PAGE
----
Experts say social media is also largely responsible for this uptick. "Everybody loves a cute dog or cat picture, but also you have the dog stars of Instagram pushing this massive trend to dress your dogs," dog fashion designer Jody Miller-Young told Vox.
Decorations have gotten seriously over the top.
It used to be enough to put a pumpkin on your porch and tape a skeleton cut-out to the window. Decorations were the bare minimum and rarely cost more than $20. We've come quite a long way since then. Halloween enthusiasts now decorate their homes for maximum scariness, covering their lawns with talking animatronics, realistic tombstones, and spiderwebs big enough to ensnare trick-or-treaters.
"It used to be you bought a pumpkin, carved it and put it on the stoop. That's it," Delahorne of DBB Worldwide told Forbes. "Now, you see cobwebs on the trees, witches and tombstones in the yard, and gigantic spiders. The commercial side [of Halloween] has really fueled the popularity."
You don't see as many paper-mask costumes.
Twenty-five years ago, the best Halloween costumes came in a box. Inside, you'd find a plastic mask on a rubber string and a poncho with the name of your character on the front. Nothing about the getup was realistic, but it got the job done. Today, masks are made with silicone or latex, with so much attention to detail that they can seem frighteningly lifelike.
We've started planning our costumes months in advance.
A few decades ago, nobody thought about Halloween until mid-October, much less started drawing blueprints of their costumes. It just wasn't necessary. You made one trip to the store to get your aforementioned costume-in-a-box and a few bags of candy and you were good to go. Well, the times they are a-changing. It's not unorthodox to begin planning for Halloween as early as June, especially if you're working on something really elaborate.
Dressing like a politician has gotten a lot more popular.
Kids have always dressed like presidents for Halloween. We still have those dusty Nixon and Reagan masks in our attics to prove it. But over the last few decades, it's not just presidents who get Halloween homages. Kids are dressing like Ruth Bader Ginsburg and Alexander Hamilton, too!
We've gotten much more politically correct with our costumes.
Twenty-five years ago, there wasn't as much of a conversation about how certain costumes are culturally insensitive or blatantly racist. Thankfully, we've been improving, and you're a lot less likely to spot folks in questionable costumes roaming the streets these days.
There are Halloween TV specials that aren't It's the Great Pumpkin, Charlie Brown.
In the decades leading up to the 2000s, there was only one television special we watched every Halloween, and that was It's the Great Pumpkin, Charlie Brown. Every few years, the networks would try to lure us in with something new, like The Pac-Man Halloween Special or Elvira's Halloween Special. But nothing could compete.
Today, however, the Halloween television specials are coming fast and furious, and every one of them wants to be our new Halloween tradition. There are kids today who, if given the choice between Toy Story of Terror and watching Linus wait for the Great Pumpkin again, will choose the Pixar option every time. They don't know what they're missing!
The haunted houses are truly terrifying.
Haunted houses used to be easy. You'd turn out the lights, put out a bowl of wet spaghetti that felt like brains, have a few people dress like vampires ready to jump out of the shadows, and you were done. But modern haunted houses are on another level. They include mazes that you could get lost in for hours and monsters who will have you losing sleep for many months to come.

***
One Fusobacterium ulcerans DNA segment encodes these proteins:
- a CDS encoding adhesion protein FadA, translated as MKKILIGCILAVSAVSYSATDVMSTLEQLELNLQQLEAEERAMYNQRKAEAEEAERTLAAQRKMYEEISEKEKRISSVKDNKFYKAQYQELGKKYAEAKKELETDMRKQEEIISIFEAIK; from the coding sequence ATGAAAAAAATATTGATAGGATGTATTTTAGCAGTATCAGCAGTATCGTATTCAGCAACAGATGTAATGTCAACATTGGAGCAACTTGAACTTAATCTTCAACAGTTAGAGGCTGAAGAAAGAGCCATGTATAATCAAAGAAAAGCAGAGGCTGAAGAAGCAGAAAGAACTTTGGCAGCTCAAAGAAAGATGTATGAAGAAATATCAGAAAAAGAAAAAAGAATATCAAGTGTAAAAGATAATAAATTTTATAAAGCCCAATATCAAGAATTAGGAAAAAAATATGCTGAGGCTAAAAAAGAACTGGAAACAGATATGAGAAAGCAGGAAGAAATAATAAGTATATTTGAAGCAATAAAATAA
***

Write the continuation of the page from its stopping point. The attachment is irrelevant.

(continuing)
Some of these places are so terrifying that you actually have to sign a release prior to entering, promising that you're in excellent health. Who knew we'd be so sentimental about haunted houses that weren't designed to give us a heart attack?
We now use pumpkin as a food source.
As we previously mentioned, decades ago, pumpkins were decorations, first and foremost. We might dig out the seeds and toast them for snacking, but that was the extent of it. Today, it's not Halloween unless people are sipping and chomping on pumpkin-spiced everything. The gourd-inspired culinary options have gotten more extensive in recent years, including pumpkin-flavored cereals and pumpkin M&M's to pumpkin Kit Kat bars and Ben & Jerry's Pumpkin Cheesecake Ice Cream.
We're a bit less terrified of poisoned candy.
After a 1982 Tylenol scare, when several people died after taking aspirin laced with cyanide, and a persistent urban legend that folks were slipping razor blades into Halloween candy, parents at the end of the 21st century were especially nervous about letting their kids eat anything from their Halloween loot before thoroughly examining it. Thankfully, this paranoia has begun to subside today. With more curated trick-or-treat destinations, parents are now able to concern themselves more with their kids' sugar intake instead.
Trick-or-treat bags are fancier.
For almost a century, there were two choices for carrying your Halloween booty: a plastic orange pumpkin or a pillowcase. But that's yesterday's news. Halloween bags today are fashion accessories, perfectly complementing your costume or, at the very least, demonstrating your exquisite taste. Bags these days come with so much bling, they wouldn't seem out of place on the runways of Fashion Week.
Hearing "Monster Mash" is no longer a guarantee.
The only certainty about Halloween 25 years ago was that at some point, either at a Halloween party or while listening to the radio, you were going to hear the song "Monster Mash." Someone was going to play it and then the song would be stuck in your head, and you'd be humming about a "graveyard smash" long after Halloween was over.
The "Monster Mash" is still a classic, but not necessarily one that's being passed down from generation to generation. There are kids today who would stare blankly at you if you started telling them about the Halloween ditty that "caught on in a flash."
We now celebrate multiple "Halloweekends."
Years ago, Halloween was a one-day party. But nowadays, there are sometimes two full weekends devoted to the spooky festivities—especially when Halloween falls in the middle of the week. To mitigate the problem, the nonprofit Halloween & Costume Association launched a petition in 2018 arguing that Halloween should be moved to the last weekend of October. They say that change would result in a "safer, longer, stress-free celebration." Time will tell! And to start prepping for Halloween, check out the 33 Terrific Last-Minute DIY Halloween Costumes for Adults.